Address: 41 Shortland St, City
Phone: 022 088 5965
Cuisine: Casual dining
Rating: 8/10

A sprinkling of maritime magic turns an inner-city courtyard into a tempting seaside fantasy

It all came flooding back. In my early 20s I spent a winter snowboarding in Colorado, then in the summer I took a job as a nanny in New England, in an attempt to recoup the costs of the snowboarding trip. What I remember most vividly from those summer months was taking my charge to the family's members-only beach club, the likes of which I'd never experienced.

The 12-year-old and I would set ourselves up for the day, stretched out on sleek white-cushioned sunloungers, only occasionally rising to tip-toe over the pure white sand to take a dip in the deep blue of the Atlantic, or to glide serenely, via the bleached wooden boardwalks, to the beach club's open-air restaurant in search of cooling drinks, lobster rolls and clam chowder.

It felt glorious, privileged, serene, surreal.


Walking into The Hamptons, the new venture from Tony Stewart and chef Des Harris, both of Clooney, had a similar effect. In the heart of the CBD, this temporary restaurant and bar is escapism personified. In the midst of soaring concrete and glass office towers, full of high finance and legalese, you can now sit at wooden picnic tables under the cooling shade of umbrellas, beside flower boxes lush and overflowing with well-watered petunias and beaming marigolds.

Red-striped life-rings hang from eggshell-blue painted weatherboards, buttercup yellow shutters frame an open bar and "beachside" kitchen, and there's even a stuffed blue marlin, mounted like a boardroom trophy. The Hamptons looks and feels so deliciously out of place it's irresistible. If it gets chilly, there are striped beach towels to sling around your shoulders and, let me tell you, that softens even the sharpest of suits beautifully. It's magical.

So we settled in with beer and negronis and took it all in, including the menu, which read like a Long Island debutante's dream - full of expensive hope. It's worth noting that dining in the Hamptons doesn't come cheap, but once our food began to arrive all thoughts of money about to be spent disappeared.

Fleshy, orange-tinged Cloudy Bay clams were served in their shells and we dredged them through a dipping sauce of finely diced shallots, lemon and a splash of smooth vinegar before popping them into our mouths.

We grinned at the flavours of the sea.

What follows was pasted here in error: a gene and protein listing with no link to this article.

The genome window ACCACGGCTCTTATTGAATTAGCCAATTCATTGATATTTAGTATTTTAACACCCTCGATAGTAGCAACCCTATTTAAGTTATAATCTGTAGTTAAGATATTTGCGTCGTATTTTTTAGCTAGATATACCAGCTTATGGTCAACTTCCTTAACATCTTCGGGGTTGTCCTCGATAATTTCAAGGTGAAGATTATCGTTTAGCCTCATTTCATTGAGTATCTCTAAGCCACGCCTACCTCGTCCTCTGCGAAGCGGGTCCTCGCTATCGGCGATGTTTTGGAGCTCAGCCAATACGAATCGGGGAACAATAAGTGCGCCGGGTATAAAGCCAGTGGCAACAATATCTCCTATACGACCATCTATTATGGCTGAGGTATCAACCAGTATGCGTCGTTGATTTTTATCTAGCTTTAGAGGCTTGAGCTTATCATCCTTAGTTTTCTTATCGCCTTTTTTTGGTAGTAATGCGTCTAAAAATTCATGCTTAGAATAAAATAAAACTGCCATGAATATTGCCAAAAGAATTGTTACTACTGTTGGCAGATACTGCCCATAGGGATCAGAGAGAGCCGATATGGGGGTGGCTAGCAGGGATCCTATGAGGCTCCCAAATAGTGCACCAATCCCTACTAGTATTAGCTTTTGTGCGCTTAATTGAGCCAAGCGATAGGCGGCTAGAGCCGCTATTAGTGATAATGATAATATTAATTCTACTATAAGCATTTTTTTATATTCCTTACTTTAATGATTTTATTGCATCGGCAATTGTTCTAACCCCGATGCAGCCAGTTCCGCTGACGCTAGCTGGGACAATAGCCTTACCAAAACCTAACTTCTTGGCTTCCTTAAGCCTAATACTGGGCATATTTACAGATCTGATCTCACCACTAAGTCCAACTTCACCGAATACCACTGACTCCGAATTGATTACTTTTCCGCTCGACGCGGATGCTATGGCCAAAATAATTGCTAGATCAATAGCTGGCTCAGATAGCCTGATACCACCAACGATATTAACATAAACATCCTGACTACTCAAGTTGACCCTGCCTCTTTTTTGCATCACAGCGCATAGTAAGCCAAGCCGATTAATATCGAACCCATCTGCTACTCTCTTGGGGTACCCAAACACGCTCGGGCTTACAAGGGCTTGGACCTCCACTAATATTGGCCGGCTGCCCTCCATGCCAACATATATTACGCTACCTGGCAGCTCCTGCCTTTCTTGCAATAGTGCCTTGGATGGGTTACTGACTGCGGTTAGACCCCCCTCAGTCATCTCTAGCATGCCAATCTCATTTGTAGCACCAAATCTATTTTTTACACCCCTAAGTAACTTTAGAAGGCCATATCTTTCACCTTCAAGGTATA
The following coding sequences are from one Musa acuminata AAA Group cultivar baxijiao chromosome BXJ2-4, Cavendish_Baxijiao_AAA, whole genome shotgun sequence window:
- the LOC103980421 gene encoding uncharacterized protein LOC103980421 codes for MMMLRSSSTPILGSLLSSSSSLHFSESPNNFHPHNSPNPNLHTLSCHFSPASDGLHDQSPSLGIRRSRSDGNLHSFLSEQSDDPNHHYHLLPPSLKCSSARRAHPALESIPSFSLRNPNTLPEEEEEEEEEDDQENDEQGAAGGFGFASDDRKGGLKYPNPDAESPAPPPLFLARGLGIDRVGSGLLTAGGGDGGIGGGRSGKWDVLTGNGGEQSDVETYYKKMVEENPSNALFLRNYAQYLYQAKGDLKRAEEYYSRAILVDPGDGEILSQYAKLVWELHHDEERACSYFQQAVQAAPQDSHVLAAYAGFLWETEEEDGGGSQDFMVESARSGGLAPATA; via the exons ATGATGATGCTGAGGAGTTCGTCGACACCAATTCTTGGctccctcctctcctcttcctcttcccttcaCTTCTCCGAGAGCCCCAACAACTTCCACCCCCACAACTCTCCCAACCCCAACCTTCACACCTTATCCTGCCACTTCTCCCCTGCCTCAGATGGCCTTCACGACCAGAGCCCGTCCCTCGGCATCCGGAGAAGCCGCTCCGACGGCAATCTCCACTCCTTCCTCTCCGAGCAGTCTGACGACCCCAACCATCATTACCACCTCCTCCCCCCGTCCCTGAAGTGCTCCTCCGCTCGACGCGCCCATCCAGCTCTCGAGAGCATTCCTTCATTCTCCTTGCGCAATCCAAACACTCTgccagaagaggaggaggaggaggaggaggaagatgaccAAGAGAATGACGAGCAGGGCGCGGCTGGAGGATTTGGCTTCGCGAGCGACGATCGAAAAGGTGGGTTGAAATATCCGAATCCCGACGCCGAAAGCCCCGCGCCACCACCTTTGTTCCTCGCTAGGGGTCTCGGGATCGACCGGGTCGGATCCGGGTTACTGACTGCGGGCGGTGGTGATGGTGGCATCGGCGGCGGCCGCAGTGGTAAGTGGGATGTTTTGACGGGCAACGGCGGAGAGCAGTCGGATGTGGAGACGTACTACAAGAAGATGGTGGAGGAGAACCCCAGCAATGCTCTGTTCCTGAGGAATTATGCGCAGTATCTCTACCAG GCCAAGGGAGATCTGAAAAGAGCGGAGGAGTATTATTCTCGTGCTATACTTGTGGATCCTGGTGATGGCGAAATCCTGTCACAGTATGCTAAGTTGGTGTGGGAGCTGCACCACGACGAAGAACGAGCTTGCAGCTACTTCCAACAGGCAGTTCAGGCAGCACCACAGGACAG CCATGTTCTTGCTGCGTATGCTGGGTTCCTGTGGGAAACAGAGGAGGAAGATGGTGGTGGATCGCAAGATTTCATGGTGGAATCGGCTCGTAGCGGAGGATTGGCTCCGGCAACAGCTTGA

Crayfish rolls - made famous both on the east coast of the US, and known as lobster rolls there, of course, and closer to home, at St Kilda restaurant, Golden Fields, in Melbourne - have finally reached our shores. How happy the ones at The Hamptons made us - sweet, butter-licked buns, oozing with crayfish and mayonnaise, plenty of chives and slivers of lemon peel for that extra hit and complexity of citrus. A green gazpacho was served in cute, rectangular blue and white enamel camping dishes, the flavours bursting with freshness. There was a surprise, like the splash of a rogue wave, when the sour creme turned up in soft-frozen form and it was about we realised that, though this is casual food, it has deadly serious intentions.

Crab and corn cakes came served with chargrilled lime and were creamy, light as the breeze and seasoned immaculately, essential when using crab, because its subtle flavour can want to hide.

We were steered away from the grilled hapuku when ordering, in favour of the crisp skin pig-belly and strangely, this was the only dish that underwhelmed us. Nothing special in its appearance, a slaw that had seen better days and sure, the house-made bourbon barbecue sauce was a knock-out, but the rectangle of pork belly was like most places - tender, melting, crispy meat ... mwah, mwah, moving on. To a piece of soft and tasty barbecued brisket, served impressively on a huge bone, with a darkly rich and smoky sauce and an epic sweet potato salad.

We didn't need anything more but hey, The Hamptons was making us feel aspirational, so we made our greed known by ordering both the New York cheesecake and a serve of maple pecan icecream.

The icecream was dreamy - no points for presentation, but the melting mess was packed so full of pecans and sweet maple syrup that it got our vote.

We floated out of The Hamptons and back into the real world feeling transformed by the experience of enjoying dazzling food in an atmosphere of pure, relaxed indulgence.

From the menu: Cloudy Bay clams $2.50 each, crayfish roll $11, green gazpacho $20, crab and corn cake $34, barbecue beef brisket $29, maple and pecan icecream $9, New York cheese cake $12

Drinks: Fully licensed, great cocktail list